I recently featured as an investment expert on a public platform, where I addressed the investment queries of mutual fund investors. As always, I found the experience refreshing and found myself better educated about the investment thought processes of some of the participants.To start with, I was pleased to note that almost every investor that raised queries indicated they had a time horizon of 10 to 15 years, which is a huge step in the right direction. Most of them seemed to prefer making their investments via a Systematic Investment Plan (SIP), which too was correct, given that they were retail investors.
I am of the belief that if one has a time frame of five to seven years for equity investing, lump sums are equally effective. This however, is more so the case for those who usually have larger deployable sums.
There was an investor who wanted to accumulate units of a fund, which was fine per se, but he wanted to do so because of a low Net Asset Value (NAV). This is a common mistake that investors make, forgetting that the reason for a lower NAV could well be, non-performance. This is akin to the mistake investors in the stock market often make, assuming that a low-priced stock is a value buy.
There was another gentleman who had purchased a basket of hybrid equity funds but was unhappy with their performance in the last one year, and was pondering whether to exit those investments. I pointed out to him that though there has been a relative lag in the one-year performance, the three and five year performances remained satisfactory. Furthermore, given that these were Hybrid Funds, there was also the relative downside protection factor that he needed to consider.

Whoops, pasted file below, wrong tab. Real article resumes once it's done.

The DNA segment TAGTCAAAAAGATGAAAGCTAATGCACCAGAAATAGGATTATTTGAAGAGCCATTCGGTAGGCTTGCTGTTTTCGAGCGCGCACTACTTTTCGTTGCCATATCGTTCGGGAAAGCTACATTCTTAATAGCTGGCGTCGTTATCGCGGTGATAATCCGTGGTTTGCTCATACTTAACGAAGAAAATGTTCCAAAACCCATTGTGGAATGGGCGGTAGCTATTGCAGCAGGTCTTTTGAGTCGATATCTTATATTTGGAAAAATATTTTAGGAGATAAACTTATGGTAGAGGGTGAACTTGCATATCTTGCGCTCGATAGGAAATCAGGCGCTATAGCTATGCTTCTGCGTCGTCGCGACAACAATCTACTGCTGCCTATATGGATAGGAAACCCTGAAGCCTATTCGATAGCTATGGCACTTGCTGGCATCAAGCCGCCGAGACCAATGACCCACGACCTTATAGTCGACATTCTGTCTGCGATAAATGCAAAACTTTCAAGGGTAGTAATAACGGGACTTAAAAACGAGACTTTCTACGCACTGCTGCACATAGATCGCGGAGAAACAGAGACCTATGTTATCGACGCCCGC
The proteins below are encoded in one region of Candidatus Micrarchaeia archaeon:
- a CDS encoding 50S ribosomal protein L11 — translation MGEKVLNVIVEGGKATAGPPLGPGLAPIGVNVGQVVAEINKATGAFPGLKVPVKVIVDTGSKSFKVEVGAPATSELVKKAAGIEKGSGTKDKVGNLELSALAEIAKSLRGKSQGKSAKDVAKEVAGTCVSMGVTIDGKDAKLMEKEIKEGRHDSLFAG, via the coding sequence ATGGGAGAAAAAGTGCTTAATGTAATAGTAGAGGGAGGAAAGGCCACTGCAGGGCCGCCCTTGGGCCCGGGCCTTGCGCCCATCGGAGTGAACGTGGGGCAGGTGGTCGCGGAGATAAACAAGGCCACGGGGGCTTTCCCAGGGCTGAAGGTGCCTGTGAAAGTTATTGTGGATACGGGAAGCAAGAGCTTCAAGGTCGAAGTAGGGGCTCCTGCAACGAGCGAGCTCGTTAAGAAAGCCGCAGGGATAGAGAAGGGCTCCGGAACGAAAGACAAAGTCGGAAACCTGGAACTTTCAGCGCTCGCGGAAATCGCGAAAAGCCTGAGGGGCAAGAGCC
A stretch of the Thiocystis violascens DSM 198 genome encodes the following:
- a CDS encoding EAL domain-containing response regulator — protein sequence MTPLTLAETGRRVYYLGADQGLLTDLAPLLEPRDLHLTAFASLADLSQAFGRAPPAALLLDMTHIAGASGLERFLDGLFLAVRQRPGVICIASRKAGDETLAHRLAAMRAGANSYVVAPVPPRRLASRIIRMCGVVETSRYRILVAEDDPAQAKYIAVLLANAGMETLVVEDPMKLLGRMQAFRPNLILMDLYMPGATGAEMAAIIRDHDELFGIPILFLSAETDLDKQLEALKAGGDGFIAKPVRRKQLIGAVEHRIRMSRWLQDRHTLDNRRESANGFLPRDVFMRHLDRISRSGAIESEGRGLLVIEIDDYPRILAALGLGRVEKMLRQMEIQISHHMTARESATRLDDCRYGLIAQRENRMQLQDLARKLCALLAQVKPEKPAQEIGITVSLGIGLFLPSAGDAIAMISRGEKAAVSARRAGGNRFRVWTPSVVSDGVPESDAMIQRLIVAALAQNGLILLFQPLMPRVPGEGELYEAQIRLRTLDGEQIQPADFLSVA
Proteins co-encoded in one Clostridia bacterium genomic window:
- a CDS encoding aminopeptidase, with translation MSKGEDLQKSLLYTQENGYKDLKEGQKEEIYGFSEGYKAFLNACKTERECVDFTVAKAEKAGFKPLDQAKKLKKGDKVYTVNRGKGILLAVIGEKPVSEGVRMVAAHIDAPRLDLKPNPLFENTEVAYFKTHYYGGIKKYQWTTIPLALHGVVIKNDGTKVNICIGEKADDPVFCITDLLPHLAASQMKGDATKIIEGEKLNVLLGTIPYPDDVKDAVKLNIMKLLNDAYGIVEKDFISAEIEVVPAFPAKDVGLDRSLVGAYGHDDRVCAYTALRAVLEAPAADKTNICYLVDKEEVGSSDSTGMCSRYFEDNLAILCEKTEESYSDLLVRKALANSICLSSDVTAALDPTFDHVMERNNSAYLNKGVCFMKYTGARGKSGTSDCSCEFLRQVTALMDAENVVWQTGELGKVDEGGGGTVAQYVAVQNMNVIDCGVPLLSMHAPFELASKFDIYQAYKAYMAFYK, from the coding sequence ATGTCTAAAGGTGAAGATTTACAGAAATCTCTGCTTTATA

There was also a young lady who was very optimistic about the prospects of the banking industry and wanted to ramp up her portfolio with banking funds. I pointed out to her that unless she was considering a tactical asset allocation and had either the requisite expertise to undertake it or an advisor who would, it might not be a bad idea to leave it to the fund manager to do so in the diversified funds she held, if they deemed it fit.
Finally, there was a young gentleman who wanted to know if his SIP of `35,000 was enough to achieve a corpus of Rs 2.5 crore that he wished to earmark for his daughter’s higher studies after 16 years. I suggested that if his budget permitted him, he should up his SIP by `10,000 to `45,000 per month so that, assuming a conservative CAGR of 12 per cent, he could achieve his target sans too much difficulty.Overall, it felt good to interact with and hopefully, to have been of assistance to so many investors. The organisers seem to have liked it too as the invite to their next session has already reached my inbox.
Ashok Kumar heads LKW-INDIA. He can be reached at email@example.com